Whatever it takes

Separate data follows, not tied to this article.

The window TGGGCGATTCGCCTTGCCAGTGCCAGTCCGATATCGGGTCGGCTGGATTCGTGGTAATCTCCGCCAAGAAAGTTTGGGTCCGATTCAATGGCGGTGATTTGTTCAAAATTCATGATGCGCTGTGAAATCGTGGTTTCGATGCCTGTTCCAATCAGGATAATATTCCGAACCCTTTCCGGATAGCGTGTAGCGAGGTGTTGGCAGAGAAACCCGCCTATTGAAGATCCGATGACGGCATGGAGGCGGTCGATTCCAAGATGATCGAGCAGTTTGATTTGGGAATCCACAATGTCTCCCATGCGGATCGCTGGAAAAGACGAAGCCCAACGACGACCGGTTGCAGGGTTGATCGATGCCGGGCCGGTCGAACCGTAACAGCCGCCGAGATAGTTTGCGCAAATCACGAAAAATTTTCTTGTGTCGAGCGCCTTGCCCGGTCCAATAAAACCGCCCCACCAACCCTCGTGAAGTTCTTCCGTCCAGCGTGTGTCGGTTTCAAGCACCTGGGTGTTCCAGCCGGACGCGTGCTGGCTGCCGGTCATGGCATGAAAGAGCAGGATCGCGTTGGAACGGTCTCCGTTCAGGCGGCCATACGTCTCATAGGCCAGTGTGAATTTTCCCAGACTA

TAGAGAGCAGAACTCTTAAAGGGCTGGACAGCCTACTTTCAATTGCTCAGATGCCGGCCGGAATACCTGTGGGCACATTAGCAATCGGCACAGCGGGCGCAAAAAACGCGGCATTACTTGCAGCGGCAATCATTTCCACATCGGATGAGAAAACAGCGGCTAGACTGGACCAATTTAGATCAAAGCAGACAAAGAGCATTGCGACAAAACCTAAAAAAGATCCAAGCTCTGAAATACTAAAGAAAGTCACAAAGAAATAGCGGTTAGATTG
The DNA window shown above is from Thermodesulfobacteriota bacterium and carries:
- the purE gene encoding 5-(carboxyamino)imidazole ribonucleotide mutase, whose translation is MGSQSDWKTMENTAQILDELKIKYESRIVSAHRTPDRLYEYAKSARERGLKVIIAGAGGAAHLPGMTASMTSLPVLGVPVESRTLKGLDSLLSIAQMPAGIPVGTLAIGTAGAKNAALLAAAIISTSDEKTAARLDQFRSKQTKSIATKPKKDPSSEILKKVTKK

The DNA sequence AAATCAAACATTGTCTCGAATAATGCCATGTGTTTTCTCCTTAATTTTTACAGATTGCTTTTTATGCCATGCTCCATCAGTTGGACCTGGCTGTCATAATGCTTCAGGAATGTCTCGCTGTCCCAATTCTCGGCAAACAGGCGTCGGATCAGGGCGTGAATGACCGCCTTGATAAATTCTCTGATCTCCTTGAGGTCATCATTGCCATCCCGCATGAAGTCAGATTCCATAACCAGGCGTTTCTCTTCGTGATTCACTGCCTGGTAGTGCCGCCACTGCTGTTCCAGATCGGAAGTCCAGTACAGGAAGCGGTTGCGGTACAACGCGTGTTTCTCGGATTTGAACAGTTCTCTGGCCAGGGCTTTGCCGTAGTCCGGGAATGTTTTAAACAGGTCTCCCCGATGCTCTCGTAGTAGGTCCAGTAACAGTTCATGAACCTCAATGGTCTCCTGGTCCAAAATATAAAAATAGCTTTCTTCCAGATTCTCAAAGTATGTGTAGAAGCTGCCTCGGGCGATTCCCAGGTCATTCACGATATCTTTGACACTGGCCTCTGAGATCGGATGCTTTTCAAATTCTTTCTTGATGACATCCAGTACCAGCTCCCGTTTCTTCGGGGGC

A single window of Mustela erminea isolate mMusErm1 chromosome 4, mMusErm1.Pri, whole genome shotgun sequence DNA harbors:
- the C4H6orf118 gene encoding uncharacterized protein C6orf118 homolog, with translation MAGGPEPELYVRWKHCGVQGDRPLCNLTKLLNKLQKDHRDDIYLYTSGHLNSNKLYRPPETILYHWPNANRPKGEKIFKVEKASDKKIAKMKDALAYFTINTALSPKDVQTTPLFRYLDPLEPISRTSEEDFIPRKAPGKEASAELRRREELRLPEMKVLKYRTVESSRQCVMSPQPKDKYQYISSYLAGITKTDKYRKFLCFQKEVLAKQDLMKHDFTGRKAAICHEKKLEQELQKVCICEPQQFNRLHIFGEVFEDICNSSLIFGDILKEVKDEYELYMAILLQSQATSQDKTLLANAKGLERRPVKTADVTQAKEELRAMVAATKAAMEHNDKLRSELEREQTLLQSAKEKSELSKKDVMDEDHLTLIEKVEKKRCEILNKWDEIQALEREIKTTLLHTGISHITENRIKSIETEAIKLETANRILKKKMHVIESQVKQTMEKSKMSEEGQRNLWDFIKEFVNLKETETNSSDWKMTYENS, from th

When you or a loved one is diagnosed with cancer I think everyones head just starts to buzz a bit. You see the doctors mouth moving but really can’t hear anything. I think our body just kind of shuts down to protect itself… even if it is for just a moment or two. I can not for the life of me imagine hearing these words while sitting alone in a doctors office. I know when Peter was diagnosed the air left the room. While neither of us are “wallowers” there certainly was a deep panic, horror, sadness, fear and helplessness for a few moments as the doctor was speaking. Then it was time to gather information, snap out of it. It is incredibly tough to be a passenger along for the ride when a loved one is diagnosed with cancer or any other life threatening or debilitating disease. Part of dealing with it is learning everything there is to learn, so you can be the best advocate that you can be. It takes away the total helplessness. I did nothing but research everything I could find for months… it became my job. I took notes, asked pages of questions to every doctor we visited. I can not imagine facing something like this without an advocate!! That is what I’d like to share with anyone struggling. The more you know and learn, the less helpless you feel. The more you learn about the condition the more equipped you are at caregiving and also finding the right treatment plans and options that your loved one has. You can surly accept whatever is spoon fed to you in the midst of the fear but then you are just along for the ride… feeling helpless. Peter already had so much knowledge about CLL after watching his brother Steve struggle for so many years with it. He knew immediately what he would and would not do considering treatment. In that few moments of Buzz in the doctors office when he was given a diagnosis, I think what snapped me back was when he said I will not do chemo. It’s so hard not to let the fear grab ahold and gallop away. For myself I found that prayer and research helped me rein it in. There is so much cutting edge medicine out there… but we needed to find it. I researched everything I could get my hands on. I can’t imagine how it must have been before the internet!! There is so much information out there.. good and bad. I have mentioned before that I didn’t really find a support site for spouse or partners other than the take care of yourself stuff. Being a passenger along for a ride when Peter is in the drivers seat with no steering wheel was beyond overwhelming in the beginning. We both have strong faith that the path he is supposed to take will open when the time is right… and it did. I not only researched treatment options.. standard forms, medicinal treatments but also alternative treatments and philosophies. Any thing it takes to save Peter and heal him is what we will do. We are both interested in integrated medicine and alternative therapies and lifestyle changes that can be mixed with western medicine. Any treatment that can do no harm or work to enhance treatment is what we decided to embrace. Peter’s diet used to be pretty unhealthy prior to my moving in with him. Since that time he has been eating natural and organic meats, vegetables, fruits and grains. Now we have added juicing to his routine.. nothing but organic non GMO items and adding turmeric and wheat grass. He was taking immune boosting herbs up until his clinical trial began. We use essential oils… primarily frankincense and myrrh (both are boosters of cellular health and immune boosters…. being used in cancer research… the 3 wisemen were wise indeed), once Peters strength returns we exercise and do a bit of yoga, reduce stress however we need to and I also went and took training and became certified as a Reiki practitioner. Reiki is a Japanese based healing and relaxation technique used for centuries. Some religious people may think this is voodoo but I assure you my lineage is faith based. It has done amazing things for Peter’s stress relief and seems to improve his blood count numbers. Reiki is recognized in the health field and is even offered in many hospitals to patients and their family’s.